What does it look like inside the mind of a person motivated by curiosity and sensation – and impervious to empathy? This anonymous memoir by a diagnosed sociopath provides fascinating insight, in a disturbingly clinical, detached (and so all the more informative) narrative voice. The author is an academic, not a criminal. But she’s had murderous thoughts… it’s just that circumstances have made it smarter not to act on them.
The Psychopath Test by Jon Ronson
Jon Ronson’s gonzo journalism is always brilliant, no matter his subject – so it’s unsurprising that when his topic is as inherently fascinating as the question of psychopathy, he’s at his best. In this darkly funny, slyly educational book, he enters the world of psychopath studies and diagnosis, and from there, questions our hypermedicalised society. What does diagnosis achieve? Has the DSM gone too far? Is it science? He meets with suspected and confirmed psychopaths, from imprisoned murderers to infamous corporate monster Al ‘The Chainsaw’ Dunlap, as well as Robert Hare, inventor of the checklist used to diagnose psychopathy.
The Adversary by Emmanuel Carrère
Psychopaths often present as perfectly normal – even preternaturally charming – people. This seductive, cerebral literary true crime introduces us to an ordinary-seeming French doctor who seems to have inexplicably committed a terrible crime, gradually letting us into his hidden world and layers of lies. ‘On the Saturday morning of January 9, 1993, while Jean-Claude Romand was killing his wife and children, I was with mine in a parent-teacher meeting,’ this book begins. Written by critically acclaimed master of suspense Emanuelle Carrère (whose fans include John Updike), The Adversary explores the double life of a respectable doctor, 18 years of lies, five murders, and the extremes to which ‘ordinary’ people can go.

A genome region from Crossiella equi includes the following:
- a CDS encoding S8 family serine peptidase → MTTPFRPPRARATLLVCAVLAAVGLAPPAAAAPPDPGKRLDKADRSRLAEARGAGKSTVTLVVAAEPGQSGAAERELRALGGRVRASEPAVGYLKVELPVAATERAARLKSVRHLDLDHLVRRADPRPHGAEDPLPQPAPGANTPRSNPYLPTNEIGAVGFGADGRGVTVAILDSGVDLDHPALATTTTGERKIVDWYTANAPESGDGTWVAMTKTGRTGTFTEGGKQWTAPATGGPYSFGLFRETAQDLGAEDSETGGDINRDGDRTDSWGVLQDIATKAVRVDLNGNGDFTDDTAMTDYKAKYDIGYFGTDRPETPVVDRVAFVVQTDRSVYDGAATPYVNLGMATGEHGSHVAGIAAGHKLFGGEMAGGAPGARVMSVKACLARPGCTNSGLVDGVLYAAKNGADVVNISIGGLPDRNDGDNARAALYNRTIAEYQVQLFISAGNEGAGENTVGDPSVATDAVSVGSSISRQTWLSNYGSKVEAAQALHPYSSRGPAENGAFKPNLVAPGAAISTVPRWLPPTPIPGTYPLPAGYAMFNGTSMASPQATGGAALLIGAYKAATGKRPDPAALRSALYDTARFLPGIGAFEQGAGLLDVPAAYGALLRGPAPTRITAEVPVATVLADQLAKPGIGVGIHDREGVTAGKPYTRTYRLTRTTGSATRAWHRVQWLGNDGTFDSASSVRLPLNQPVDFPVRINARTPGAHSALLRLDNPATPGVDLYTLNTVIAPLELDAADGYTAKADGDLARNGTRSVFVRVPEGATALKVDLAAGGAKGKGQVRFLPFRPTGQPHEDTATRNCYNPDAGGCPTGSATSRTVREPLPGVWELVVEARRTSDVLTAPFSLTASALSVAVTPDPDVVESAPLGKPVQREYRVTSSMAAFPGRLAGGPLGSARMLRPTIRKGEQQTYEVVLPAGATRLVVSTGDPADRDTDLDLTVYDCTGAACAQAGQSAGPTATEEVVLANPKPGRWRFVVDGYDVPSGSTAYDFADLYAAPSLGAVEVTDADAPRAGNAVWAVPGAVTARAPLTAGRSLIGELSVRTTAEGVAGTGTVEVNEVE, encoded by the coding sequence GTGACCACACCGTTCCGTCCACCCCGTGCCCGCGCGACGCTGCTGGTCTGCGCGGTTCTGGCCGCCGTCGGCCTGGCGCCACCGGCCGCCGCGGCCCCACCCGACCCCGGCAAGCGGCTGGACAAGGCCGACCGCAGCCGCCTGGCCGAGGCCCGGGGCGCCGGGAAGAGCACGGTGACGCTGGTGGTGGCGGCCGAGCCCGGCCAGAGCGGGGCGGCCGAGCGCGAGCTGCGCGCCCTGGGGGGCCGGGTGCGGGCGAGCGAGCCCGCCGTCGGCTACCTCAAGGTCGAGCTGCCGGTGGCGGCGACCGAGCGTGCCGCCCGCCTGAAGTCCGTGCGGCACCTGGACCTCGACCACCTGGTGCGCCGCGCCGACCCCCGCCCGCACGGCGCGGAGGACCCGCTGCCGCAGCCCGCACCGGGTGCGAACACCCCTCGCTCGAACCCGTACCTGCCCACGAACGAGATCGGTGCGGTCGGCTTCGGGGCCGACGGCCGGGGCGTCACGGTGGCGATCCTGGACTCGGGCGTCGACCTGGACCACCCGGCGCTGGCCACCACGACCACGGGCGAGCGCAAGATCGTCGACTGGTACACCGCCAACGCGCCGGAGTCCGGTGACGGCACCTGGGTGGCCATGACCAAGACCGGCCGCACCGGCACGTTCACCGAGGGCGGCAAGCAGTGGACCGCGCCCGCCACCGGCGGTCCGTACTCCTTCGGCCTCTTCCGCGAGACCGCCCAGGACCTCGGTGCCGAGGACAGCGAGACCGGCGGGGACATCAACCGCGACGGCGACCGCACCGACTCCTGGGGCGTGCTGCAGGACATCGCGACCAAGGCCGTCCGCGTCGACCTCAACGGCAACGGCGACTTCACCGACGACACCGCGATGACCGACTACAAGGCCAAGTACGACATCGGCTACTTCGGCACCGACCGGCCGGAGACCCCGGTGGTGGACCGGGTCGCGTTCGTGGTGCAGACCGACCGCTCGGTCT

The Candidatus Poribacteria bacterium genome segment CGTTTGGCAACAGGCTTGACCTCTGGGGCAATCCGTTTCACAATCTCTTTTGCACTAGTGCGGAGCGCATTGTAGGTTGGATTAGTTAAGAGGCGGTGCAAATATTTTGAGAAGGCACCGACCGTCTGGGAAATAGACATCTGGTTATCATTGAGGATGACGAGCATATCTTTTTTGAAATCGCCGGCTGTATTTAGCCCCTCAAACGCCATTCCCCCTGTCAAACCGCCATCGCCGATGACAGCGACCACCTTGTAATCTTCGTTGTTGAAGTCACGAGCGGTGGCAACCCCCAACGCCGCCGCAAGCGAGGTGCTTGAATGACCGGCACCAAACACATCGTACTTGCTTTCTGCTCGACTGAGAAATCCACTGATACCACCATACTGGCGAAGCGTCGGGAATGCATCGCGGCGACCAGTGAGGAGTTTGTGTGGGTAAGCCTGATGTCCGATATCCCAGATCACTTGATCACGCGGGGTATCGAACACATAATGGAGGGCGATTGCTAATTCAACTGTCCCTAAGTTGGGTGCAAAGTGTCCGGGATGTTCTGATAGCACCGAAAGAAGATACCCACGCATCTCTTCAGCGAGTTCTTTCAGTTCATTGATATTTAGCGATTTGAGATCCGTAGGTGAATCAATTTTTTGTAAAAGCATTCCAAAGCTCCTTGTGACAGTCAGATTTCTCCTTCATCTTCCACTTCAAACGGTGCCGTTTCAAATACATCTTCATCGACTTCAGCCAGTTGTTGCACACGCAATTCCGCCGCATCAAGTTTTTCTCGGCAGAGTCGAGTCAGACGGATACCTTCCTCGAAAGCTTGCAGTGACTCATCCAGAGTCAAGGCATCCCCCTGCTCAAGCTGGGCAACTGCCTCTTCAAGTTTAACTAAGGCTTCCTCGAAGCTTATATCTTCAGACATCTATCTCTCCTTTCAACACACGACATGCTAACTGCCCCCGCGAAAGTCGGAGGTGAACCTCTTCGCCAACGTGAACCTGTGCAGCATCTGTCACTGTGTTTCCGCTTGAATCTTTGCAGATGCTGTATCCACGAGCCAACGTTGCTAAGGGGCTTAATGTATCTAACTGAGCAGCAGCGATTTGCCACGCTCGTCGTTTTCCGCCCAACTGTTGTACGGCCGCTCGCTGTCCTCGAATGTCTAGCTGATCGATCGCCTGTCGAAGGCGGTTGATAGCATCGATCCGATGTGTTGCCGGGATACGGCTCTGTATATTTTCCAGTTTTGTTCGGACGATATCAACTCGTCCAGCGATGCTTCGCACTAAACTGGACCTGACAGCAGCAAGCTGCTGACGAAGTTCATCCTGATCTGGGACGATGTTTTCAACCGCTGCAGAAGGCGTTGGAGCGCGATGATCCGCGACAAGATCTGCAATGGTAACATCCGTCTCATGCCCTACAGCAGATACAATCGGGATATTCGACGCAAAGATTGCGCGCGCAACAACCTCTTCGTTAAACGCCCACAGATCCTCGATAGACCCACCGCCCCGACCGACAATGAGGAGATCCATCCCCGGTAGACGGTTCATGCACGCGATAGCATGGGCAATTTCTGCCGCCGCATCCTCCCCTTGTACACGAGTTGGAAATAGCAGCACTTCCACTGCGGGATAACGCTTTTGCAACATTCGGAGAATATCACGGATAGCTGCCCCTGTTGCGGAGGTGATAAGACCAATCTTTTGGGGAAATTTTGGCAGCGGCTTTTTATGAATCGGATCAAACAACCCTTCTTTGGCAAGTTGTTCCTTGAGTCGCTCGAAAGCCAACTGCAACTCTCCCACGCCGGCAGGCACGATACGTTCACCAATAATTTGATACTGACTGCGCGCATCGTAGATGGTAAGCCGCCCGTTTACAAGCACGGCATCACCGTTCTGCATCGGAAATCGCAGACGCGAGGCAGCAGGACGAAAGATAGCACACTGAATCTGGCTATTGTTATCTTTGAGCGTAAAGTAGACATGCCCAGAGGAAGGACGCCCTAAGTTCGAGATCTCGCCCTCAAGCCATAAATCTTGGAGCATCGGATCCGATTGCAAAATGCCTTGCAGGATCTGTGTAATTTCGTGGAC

Taming Toxic People by David Gillespie
David Gillespie intrigued Australia with his in-depth ABC radio interview with Richard Fidler this year, expanding on how to spot an everyday psychopath – and what to do to avoid being hurt or derailed by them. Up to 10% of people are probably psychopathic without being criminals. Although charming in the early stages of a relationship or employment, they will leave you feeling cheated and humiliated, will dominate and manipulate you, denying reality to the point where you question your sanity. This 2017 bestseller explains how it all works.
The Love of a Bad Man by Laura Elizabeth Woollett
The debut short-story collection from Melbourne author Laura Elizabeth Woollett was one of my favourite books of last year. Beautifully written and suspensefully told, these tales – based on true stories that are summarised at the back of the book for easy reference – are acutely psychologically insightful, and darkly seductive. True crime readers who also love good prose will love this book, which immerses itself in the stories of Eva Braun (Hitler’s mistress, then wife), the wife of Jim ‘Jonestown’ Jones, the Manson murders, Bonnie and Clyde, and lesser known, but no less fascinating, murders by serial killers and psychopaths. Each story is narrated by the fictional version of a real-life partner of a ‘bad man’ – all of them complicit in their lover’s crimes.